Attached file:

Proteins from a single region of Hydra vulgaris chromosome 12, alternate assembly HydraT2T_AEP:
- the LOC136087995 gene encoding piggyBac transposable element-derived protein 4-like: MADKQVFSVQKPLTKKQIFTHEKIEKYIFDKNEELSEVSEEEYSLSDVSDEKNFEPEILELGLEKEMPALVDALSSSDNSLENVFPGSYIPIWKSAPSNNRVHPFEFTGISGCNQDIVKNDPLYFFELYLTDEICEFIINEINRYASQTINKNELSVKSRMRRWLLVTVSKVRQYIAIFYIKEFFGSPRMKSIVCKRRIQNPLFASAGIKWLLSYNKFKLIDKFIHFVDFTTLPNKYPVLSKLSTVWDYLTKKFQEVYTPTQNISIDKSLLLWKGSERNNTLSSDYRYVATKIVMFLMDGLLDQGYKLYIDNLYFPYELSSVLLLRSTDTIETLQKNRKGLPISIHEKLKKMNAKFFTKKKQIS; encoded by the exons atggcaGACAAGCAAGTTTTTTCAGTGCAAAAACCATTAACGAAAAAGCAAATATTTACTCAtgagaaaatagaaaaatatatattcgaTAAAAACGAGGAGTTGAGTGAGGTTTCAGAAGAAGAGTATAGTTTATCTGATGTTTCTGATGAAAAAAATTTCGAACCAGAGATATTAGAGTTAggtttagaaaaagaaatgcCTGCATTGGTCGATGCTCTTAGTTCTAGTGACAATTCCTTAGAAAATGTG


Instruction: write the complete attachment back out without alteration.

Proteins from a single region of Hydra vulgaris chromosome 12, alternate assembly HydraT2T_AEP:
- the LOC136087995 gene encoding piggyBac transposable element-derived protein 4-like: MADKQVFSVQKPLTKKQIFTHEKIEKYIFDKNEELSEVSEEEYSLSDVSDEKNFEPEILELGLEKEMPALVDALSSSDNSLENVFPGSYIPIWKSAPSNNRVHPFEFTGISGCNQDIVKNDPLYFFELYLTDEICEFIINEINRYASQTINKNELSVKSRMRRWLLVTVSKVRQYIAIFYIKEFFGSPRMKSIVCKRRIQNPLFASAGIKWLLSYNKFKLIDKFIHFVDFTTLPNKYPVLSKLSTVWDYLTKKFQEVYTPTQNISIDKSLLLWKGSERNNTLSSDYRYVATKIVMFLMDGLLDQGYKLYIDNLYFPYELSSVLLLRSTDTIETLQKNRKGLPISIHEKLKKMNAKFFTKKKQIS; encoded by the exons atggcaGACAAGCAAGTTTTTTCAGTGCAAAAACCATTAACGAAAAAGCAAATATTTACTCAtgagaaaatagaaaaatatatattcgaTAAAAACGAGGAGTTGAGTGAGGTTTCAGAAGAAGAGTATAGTTTATCTGATGTTTCTGATGAAAAAAATTTCGAACCAGAGATATTAGAGTTAggtttagaaaaagaaatgcCTGCATTGGTCGATGCTCTTAGTTCTAGTGACAATTCCTTAGAAAATGTG